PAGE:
Reflection of Feelings: An Essential Counseling Skill; Skill Can Be Particularly Difficult for Recovering Counselors

By Phillipsen, Ed | Addiction Professional, July 2004 | Go to article overview

Reflection of Feelings: An Essential Counseling Skill; Skill Can Be Particularly Difficult for Recovering Counselors


Phillipsen, Ed, Addiction Professional


Successful treatment outcomes are empowering, and when individuals discover they can successfully manage life without drugs, they often experience a sense of exhilaration and gratitude that propels them to explore their options for entry as a professional into the substance abuse treatment field.

As a counselor educator, I receive many inquiries from recovering individuals who wish to begin training for employment as addiction counselors. Generally, they are what are considered in higher education to be non-traditional students. They tend to be in their 30s and 40s, have families and jobs, may have completed some college, and are looking for a career change, but are concerned about their ability to compete successfully with younger students.

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In all areas of the counselor preparation curriculum, individuals in recovery are successful, and are often the best students in class. However, one area in which they struggle is the utilization of the reflection of feeling skill that is basic to many communication models of counseling.

The difficulty recovering counselors-in-training have in using the reflection of feeling skill has its genesis primarily in their prior history of substance abuse. For the most part, individuals use substances as a method of changing the way they feel. When an individual has spent years, perhaps decades, using drugs to avoid uncomfortable emotions, their present ability to identify feelings and give verbal expression to them may be limited.

It is not unusual to hear individuals in treatment question their ability to feel, and express their fear that sobriety will be impossible because of all the attendant emotions that are part of living a drug-free life. For varying periods of time following the completion of treatment, recovering individuals are often tentative about emotion, and unsure about the appropriateness of their feelings. They are hesitant to express emotions, and look to others for validation that the feelings they experience are normal.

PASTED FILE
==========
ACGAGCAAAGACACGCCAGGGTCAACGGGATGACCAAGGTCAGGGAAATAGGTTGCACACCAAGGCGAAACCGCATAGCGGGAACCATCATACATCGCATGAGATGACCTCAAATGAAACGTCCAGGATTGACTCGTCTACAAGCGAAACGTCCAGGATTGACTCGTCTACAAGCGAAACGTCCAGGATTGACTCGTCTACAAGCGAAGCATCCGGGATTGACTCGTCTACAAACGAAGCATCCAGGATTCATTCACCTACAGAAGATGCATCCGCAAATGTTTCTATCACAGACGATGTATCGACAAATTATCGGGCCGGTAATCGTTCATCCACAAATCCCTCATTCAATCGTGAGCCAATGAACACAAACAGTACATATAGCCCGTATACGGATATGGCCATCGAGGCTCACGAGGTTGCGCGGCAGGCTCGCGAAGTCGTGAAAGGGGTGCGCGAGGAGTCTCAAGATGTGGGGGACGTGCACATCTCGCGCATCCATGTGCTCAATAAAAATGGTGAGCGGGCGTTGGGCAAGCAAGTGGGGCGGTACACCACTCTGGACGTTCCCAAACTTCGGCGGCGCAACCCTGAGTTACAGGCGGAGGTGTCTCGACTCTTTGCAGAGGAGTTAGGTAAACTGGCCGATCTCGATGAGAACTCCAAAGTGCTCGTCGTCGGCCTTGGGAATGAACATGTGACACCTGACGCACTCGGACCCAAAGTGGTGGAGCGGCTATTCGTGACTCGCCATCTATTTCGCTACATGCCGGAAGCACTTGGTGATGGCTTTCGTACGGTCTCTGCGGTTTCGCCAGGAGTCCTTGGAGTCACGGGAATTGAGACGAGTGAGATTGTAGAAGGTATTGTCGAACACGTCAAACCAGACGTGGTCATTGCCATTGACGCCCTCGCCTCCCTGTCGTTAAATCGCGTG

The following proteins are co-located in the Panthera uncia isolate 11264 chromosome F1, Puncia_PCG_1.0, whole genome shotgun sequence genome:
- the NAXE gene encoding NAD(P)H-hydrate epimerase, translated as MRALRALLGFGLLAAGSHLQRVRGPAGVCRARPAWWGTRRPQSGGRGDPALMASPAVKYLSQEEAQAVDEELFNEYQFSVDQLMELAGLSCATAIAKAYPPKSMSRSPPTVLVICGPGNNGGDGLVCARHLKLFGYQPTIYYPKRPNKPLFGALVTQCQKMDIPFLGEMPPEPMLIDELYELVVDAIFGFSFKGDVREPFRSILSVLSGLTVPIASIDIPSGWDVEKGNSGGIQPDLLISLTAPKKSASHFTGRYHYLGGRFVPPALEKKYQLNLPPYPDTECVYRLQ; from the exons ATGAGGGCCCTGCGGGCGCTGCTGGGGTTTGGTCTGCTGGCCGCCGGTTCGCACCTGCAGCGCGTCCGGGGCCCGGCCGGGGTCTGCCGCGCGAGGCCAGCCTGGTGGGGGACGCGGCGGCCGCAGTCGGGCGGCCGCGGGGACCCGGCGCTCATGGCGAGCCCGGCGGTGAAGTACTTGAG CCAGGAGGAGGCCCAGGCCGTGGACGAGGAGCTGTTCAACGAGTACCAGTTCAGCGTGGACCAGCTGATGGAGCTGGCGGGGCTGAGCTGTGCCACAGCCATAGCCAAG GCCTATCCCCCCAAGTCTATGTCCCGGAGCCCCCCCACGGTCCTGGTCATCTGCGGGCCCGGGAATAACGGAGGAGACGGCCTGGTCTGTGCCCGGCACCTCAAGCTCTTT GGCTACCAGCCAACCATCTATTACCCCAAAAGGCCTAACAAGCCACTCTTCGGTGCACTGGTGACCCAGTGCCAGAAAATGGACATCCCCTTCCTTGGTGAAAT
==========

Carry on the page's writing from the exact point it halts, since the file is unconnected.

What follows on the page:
This reality causes anxiety for recovering counselors-in-training when they are required, during counseling skills acquisition courses, to reflect the covert emotions of clients.

Beginning counselors-in-training who are not in recovery also seem to have difficulty in reflecting feelings, but for different reasons. The unspoken rules of behavior that structure relationships in the social milieu are often assumed to be required in the counseling milieu. In the social milieu, because the boundaries are different, reflecting another person's unspoken emotion by pointing it out is often considered intrusive and impolite. Thus, counselors-in-training are uncomfortable in the counseling milieu when they perceive themselves to be "telling other people how they feel."

It helps to draw clear distinctions between what is appropriate socially and what is appropriate therapeutically. In the therapeutic milieu, clients are "stuck" when they are unable to identify how they feel about what is happening in their lives. Effective use of the reflection

of feeling skill helps clients gain the self-awareness needed to get "unstuck."

Four methods are useful in reflecting client feelings:

1. Step into the client's shoes.

This approach involves the counselor stepping inside the client's reality and attempting to experience it. As the client describes the unexpected end of an important relationship, the counselor silently asks, "How would I feel if this were going on in my life?" Whatever emotions occur to the counselor are then verbally reflected to the client: "You feel lost and lonely without your partner."

2. Use emotional recall.

Many individuals have common reference points--past experiences that are similar. One example of this is that most people have experienced a romantic relationship end before they were ready for it to end. …

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